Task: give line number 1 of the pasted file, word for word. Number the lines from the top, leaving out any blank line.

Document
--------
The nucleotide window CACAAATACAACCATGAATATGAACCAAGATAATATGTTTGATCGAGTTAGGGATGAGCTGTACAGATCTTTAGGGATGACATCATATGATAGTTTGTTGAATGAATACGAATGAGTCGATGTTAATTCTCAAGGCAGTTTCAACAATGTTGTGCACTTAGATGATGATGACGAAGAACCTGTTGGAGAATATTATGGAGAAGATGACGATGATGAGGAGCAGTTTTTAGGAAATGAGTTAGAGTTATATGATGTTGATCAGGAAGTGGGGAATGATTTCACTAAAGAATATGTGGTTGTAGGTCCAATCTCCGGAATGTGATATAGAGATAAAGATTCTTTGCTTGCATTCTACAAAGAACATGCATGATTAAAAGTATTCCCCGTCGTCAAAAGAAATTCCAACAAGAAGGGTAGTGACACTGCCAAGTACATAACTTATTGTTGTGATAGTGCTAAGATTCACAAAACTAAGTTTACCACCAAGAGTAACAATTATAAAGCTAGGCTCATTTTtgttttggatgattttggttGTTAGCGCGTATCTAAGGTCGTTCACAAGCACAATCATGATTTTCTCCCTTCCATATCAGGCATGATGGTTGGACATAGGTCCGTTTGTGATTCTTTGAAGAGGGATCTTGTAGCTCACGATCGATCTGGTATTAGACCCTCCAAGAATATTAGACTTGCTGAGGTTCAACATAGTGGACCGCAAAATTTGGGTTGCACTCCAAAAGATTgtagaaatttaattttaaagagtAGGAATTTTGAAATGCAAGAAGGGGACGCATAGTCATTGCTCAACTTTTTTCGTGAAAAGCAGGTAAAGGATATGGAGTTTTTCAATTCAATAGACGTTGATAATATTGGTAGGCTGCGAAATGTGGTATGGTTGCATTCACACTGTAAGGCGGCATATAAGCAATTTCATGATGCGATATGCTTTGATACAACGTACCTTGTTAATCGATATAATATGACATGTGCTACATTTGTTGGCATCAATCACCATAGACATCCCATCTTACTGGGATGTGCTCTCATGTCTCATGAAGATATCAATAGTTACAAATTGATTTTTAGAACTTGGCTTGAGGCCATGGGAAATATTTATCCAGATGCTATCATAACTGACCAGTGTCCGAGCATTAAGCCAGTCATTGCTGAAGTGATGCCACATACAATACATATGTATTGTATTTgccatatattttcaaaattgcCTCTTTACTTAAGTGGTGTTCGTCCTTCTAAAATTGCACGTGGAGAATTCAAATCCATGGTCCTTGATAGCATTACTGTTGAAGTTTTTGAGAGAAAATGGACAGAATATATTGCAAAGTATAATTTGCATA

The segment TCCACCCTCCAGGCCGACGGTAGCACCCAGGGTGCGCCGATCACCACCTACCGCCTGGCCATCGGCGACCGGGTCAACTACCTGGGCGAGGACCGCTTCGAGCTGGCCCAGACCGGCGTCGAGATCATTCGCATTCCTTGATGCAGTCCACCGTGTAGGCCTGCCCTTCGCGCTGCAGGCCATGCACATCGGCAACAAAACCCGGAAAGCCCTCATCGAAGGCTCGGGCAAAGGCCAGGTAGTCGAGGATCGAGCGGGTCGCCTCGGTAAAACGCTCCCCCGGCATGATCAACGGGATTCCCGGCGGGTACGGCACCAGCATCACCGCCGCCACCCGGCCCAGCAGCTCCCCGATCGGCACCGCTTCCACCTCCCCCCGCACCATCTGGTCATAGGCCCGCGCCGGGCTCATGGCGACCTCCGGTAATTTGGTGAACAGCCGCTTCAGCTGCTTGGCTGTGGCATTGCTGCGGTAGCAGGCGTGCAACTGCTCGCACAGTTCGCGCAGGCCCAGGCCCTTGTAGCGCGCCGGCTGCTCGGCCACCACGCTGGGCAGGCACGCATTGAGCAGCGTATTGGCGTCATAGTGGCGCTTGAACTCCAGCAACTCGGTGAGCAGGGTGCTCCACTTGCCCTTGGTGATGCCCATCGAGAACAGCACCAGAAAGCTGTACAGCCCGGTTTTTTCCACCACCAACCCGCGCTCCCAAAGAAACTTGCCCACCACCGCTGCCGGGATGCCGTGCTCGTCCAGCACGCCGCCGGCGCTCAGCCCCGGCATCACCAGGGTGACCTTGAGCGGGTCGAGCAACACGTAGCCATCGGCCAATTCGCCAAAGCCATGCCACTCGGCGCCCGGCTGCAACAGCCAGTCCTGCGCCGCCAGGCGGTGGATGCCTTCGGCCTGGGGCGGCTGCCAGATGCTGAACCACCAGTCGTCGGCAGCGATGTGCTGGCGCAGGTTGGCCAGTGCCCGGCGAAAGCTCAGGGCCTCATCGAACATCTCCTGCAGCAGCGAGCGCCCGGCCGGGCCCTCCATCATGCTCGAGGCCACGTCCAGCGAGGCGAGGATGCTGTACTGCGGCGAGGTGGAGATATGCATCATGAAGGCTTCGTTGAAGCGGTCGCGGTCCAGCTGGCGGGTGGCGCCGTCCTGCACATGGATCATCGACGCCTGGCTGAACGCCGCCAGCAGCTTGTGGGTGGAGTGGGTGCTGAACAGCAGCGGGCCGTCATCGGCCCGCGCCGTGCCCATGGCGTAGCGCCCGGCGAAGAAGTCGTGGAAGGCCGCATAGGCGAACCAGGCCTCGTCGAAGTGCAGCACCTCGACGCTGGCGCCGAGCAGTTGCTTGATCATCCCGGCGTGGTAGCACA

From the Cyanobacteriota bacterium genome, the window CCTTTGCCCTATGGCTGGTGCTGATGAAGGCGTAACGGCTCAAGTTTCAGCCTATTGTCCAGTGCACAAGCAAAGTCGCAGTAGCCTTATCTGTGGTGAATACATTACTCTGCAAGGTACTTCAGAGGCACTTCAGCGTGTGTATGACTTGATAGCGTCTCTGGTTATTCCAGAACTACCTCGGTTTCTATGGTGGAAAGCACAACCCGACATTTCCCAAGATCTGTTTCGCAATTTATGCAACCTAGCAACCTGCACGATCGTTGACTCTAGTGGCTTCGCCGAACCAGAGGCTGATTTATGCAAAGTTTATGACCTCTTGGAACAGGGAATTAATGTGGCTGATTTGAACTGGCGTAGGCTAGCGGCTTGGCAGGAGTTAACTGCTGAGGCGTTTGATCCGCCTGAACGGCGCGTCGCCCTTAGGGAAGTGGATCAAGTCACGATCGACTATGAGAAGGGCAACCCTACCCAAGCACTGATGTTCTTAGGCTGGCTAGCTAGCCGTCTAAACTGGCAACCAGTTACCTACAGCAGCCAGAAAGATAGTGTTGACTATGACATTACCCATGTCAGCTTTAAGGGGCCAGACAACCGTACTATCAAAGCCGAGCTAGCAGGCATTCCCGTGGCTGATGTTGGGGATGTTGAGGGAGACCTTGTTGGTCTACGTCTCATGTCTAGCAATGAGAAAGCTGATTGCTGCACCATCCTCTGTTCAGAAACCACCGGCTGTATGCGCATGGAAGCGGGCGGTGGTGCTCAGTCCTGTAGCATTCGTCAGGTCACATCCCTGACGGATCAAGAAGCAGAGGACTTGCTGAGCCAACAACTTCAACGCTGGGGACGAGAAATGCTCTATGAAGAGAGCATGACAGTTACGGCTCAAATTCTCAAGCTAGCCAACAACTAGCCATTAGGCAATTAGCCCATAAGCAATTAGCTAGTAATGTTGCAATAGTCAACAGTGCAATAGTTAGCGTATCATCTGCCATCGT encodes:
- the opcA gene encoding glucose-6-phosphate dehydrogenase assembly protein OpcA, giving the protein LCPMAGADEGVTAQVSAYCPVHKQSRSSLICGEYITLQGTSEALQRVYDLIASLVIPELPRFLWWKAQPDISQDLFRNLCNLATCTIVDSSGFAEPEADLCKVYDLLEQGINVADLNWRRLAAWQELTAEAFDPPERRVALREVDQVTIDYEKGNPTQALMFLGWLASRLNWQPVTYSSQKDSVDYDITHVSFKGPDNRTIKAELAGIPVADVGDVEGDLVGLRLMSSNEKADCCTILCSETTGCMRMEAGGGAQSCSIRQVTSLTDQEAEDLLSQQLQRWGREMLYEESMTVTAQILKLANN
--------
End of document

The nucleotide window CACAAATACAACCATGAATATGAACCAAGATAATATGTTTGATCGAGTTAGGGATGAGCTGTACAGATCTTTAGGGATGACATCATATGATAGTTTGTTGAATGAATACGAATGAGTCGATGTTAATTCTCAAGGCAGTTTCAACAATGTTGTGCACTTAGATGATGATGACGAAGAACCTGTTGGAGAATATTATGGAGAAGATGACGATGATGAGGAGCAGTTTTTAGGAAATGAGTTAGAGTTATATGATGTTGATCAGGAAGTGGGGAATGATTTCACTAAAGAATATGTGGTTGTAGGTCCAATCTCCGGAATGTGATATAGAGATAAAGATTCTTTGCTTGCATTCTACAAAGAACATGCATGATTAAAAGTATTCCCCGTCGTCAAAAGAAATTCCAACAAGAAGGGTAGTGACACTGCCAAGTACATAACTTATTGTTGTGATAGTGCTAAGATTCACAAAACTAAGTTTACCACCAAGAGTAACAATTATAAAGCTAGGCTCATTTTtgttttggatgattttggttGTTAGCGCGTATCTAAGGTCGTTCACAAGCACAATCATGATTTTCTCCCTTCCATATCAGGCATGATGGTTGGACATAGGTCCGTTTGTGATTCTTTGAAGAGGGATCTTGTAGCTCACGATCGATCTGGTATTAGACCCTCCAAGAATATTAGACTTGCTGAGGTTCAACATAGTGGACCGCAAAATTTGGGTTGCACTCCAAAAGATTgtagaaatttaattttaaagagtAGGAATTTTGAAATGCAAGAAGGGGACGCATAGTCATTGCTCAACTTTTTTCGTGAAAAGCAGGTAAAGGATATGGAGTTTTTCAATTCAATAGACGTTGATAATATTGGTAGGCTGCGAAATGTGGTATGGTTGCATTCACACTGTAAGGCGGCATATAAGCAATTTCATGATGCGATATGCTTTGATACAACGTACCTTGTTAATCGATATAATATGACATGTGCTACATTTGTTGGCATCAATCACCATAGACATCCCATCTTACTGGGATGTGCTCTCATGTCTCATGAAGATATCAATAGTTACAAATTGATTTTTAGAACTTGGCTTGAGGCCATGGGAAATATTTATCCAGATGCTATCATAACTGACCAGTGTCCGAGCATTAAGCCAGTCATTGCTGAAGTGATGCCACATACAATACATATGTATTGTATTTgccatatattttcaaaattgcCTCTTTACTTAAGTGGTGTTCGTCCTTCTAAAATTGCACGTGGAGAATTCAAATCCATGGTCCTTGATAGCATTACTGTTGAAGTTTTTGAGAGAAAATGGACAGAATATATTGCAAAGTATAATTTGCATA